Even if You Can Stand the Heat | Letters | Chicago Reader

Even if You Can Stand the Heat 

Thanks to the Reader for highlighting the upcoming Humanities Festival ["An Inconvenient Truth" by Deanna Isaacs, October 4], even if it has been upstaged by Gore's movie. In the spirit of the humanities, however, I would disagree with [CHF artistic director Lawrence] Weschler as to why it took so long to spur interest in global warming in the United States. He states: "The problem was a real crisis of vision."

I would counter that it was more a problem of psychology. Our brains are hard-wired to respond to immediate danger with a fight-or-flight response. There is no comparable response to dangers that may be decades away. Gore's movie made the problem seem more immediate, as are the melting ice caps and drought in Darfur.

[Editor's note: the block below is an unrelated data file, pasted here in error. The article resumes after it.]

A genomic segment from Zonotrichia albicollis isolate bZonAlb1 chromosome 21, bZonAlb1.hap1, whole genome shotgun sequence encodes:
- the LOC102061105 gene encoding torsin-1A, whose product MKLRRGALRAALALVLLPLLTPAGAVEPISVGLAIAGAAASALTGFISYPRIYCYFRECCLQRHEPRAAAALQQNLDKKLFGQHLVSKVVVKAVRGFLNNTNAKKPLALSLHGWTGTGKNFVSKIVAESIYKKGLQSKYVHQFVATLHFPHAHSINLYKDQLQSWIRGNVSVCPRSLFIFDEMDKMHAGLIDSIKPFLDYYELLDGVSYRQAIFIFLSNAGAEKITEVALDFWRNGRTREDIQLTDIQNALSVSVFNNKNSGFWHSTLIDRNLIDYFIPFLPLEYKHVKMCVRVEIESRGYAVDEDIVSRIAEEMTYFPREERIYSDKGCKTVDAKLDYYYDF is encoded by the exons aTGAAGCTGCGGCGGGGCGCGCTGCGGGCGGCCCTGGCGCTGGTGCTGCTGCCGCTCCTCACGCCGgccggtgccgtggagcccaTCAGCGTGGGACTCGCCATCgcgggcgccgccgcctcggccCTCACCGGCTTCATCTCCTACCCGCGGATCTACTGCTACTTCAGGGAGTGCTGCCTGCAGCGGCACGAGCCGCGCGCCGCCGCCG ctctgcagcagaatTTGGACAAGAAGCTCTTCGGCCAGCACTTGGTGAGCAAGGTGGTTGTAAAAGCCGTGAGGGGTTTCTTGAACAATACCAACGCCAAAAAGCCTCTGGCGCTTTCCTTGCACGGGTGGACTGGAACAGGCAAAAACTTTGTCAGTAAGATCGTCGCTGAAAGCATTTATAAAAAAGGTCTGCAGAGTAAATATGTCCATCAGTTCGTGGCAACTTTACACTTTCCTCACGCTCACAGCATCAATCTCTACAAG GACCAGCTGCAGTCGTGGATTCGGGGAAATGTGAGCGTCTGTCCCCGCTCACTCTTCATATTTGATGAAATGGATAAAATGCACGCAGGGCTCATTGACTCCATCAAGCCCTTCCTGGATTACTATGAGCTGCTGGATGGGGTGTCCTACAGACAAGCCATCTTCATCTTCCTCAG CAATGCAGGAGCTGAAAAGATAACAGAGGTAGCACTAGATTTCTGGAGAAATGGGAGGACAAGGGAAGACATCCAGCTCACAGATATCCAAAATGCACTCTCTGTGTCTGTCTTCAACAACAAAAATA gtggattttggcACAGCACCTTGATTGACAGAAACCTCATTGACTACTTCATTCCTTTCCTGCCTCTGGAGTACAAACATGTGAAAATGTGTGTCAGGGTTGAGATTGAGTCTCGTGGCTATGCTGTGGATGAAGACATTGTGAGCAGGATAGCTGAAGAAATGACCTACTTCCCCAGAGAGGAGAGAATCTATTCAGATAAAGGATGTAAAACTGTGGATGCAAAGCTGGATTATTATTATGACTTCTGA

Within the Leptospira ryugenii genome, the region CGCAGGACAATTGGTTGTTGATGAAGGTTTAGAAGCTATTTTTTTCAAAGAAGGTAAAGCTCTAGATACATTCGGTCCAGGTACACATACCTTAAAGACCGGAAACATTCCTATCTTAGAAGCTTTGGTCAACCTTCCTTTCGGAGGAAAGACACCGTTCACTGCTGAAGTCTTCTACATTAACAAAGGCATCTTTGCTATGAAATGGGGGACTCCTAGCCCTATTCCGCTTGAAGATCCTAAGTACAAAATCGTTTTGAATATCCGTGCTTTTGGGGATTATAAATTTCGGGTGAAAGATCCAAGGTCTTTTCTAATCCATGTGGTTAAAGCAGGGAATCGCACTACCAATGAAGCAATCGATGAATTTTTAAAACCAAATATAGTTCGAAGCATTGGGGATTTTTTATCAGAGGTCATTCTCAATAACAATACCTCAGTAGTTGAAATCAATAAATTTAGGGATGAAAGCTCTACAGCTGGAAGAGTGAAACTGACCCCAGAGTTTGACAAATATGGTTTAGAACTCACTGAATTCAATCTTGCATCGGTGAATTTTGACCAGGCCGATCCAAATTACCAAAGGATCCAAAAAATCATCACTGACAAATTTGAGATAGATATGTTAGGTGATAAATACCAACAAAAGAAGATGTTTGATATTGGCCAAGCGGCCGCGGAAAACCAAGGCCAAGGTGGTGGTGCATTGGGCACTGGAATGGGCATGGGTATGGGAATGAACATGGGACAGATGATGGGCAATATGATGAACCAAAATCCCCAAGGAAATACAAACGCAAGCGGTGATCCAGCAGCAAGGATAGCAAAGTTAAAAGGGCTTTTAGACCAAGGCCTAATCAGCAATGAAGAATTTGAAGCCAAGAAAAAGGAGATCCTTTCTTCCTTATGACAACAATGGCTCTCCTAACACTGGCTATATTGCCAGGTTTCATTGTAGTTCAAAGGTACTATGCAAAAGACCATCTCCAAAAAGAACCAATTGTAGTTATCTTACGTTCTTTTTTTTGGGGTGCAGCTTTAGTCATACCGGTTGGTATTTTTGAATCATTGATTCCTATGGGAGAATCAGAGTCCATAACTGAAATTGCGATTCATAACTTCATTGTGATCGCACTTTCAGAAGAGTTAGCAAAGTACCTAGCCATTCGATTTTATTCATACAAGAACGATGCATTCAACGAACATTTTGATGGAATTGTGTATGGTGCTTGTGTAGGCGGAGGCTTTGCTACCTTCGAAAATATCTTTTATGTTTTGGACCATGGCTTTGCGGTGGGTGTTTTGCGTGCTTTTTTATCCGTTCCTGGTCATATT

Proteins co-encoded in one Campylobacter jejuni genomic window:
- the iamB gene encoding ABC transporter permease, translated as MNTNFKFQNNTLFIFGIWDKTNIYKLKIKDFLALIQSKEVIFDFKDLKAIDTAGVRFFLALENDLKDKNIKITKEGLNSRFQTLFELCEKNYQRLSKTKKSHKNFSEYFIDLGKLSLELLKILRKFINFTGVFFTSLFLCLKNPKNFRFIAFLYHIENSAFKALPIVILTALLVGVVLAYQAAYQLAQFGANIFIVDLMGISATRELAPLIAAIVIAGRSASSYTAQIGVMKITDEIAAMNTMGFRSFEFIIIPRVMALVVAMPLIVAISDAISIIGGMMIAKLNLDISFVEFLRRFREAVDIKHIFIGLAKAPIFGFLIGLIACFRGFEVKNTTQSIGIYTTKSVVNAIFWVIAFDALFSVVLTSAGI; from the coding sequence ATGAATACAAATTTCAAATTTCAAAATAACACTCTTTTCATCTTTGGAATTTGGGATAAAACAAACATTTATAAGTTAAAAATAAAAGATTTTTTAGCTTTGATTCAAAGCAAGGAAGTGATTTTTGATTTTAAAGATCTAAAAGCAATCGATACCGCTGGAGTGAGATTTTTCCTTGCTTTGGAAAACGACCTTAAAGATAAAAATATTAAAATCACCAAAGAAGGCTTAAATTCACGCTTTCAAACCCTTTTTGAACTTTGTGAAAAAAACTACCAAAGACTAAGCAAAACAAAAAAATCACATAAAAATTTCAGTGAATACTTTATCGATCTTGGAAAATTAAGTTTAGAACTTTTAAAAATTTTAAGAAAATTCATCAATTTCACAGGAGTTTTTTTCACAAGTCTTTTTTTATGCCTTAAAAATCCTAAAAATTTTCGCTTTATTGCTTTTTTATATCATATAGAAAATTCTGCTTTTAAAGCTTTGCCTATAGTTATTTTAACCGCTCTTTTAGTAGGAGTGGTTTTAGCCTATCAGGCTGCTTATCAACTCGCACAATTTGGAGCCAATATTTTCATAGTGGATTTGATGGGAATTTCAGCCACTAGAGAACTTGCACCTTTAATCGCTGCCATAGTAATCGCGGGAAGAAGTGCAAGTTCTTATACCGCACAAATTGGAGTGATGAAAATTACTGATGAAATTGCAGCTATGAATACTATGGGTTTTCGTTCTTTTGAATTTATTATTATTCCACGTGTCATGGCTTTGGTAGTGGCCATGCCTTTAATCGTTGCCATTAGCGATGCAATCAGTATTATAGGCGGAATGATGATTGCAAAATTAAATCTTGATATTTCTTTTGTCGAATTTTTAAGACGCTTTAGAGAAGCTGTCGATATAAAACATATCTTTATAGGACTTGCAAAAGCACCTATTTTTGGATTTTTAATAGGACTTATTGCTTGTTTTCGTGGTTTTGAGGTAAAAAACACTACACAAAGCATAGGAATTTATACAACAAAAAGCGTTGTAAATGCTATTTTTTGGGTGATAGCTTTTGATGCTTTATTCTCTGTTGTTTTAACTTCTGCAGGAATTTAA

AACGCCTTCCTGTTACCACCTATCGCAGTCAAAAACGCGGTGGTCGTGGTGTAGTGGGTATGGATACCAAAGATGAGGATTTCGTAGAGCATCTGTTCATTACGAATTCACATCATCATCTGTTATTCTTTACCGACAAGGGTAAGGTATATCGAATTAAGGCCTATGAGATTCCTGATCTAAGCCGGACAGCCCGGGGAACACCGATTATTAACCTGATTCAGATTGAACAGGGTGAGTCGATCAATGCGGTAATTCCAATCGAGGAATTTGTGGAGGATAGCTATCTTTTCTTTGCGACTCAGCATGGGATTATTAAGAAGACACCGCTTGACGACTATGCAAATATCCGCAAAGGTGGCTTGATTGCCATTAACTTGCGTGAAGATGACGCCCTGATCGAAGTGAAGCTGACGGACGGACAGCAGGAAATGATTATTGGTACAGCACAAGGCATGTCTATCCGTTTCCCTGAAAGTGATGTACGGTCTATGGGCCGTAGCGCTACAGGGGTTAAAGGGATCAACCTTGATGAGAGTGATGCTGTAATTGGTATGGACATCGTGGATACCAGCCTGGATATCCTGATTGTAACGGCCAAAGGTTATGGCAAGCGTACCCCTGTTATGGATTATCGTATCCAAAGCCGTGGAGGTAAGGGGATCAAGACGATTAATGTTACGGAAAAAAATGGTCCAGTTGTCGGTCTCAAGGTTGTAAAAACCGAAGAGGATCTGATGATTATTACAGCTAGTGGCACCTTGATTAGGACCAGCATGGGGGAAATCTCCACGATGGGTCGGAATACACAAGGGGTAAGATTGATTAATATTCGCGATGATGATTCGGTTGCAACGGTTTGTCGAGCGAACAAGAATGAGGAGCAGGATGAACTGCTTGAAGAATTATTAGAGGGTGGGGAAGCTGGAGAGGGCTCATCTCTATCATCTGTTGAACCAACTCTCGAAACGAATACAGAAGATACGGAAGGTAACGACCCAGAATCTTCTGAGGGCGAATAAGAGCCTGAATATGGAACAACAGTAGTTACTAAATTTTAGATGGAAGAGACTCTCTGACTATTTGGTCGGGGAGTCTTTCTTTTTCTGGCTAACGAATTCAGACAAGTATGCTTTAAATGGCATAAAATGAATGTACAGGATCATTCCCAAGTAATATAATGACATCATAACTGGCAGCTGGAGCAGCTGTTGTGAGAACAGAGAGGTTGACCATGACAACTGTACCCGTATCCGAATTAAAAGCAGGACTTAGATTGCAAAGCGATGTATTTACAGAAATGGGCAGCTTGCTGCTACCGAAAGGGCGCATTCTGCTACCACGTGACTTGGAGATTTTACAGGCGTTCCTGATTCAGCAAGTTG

Then there is the moniker of global warming, which is unlikely to evoke any fear in climates like Chicago or Weschler's New York, both of which might desire a little warming. How about using global boiling instead? Do we humans want to be like the frog who was put in and quickly jumped out of the boiling water, but was cooked alive by staying in water that was gradually warmed to a boil?

H. Steven Moffic, MD

Professor of Psychiatry

Medical College of Wisconsin

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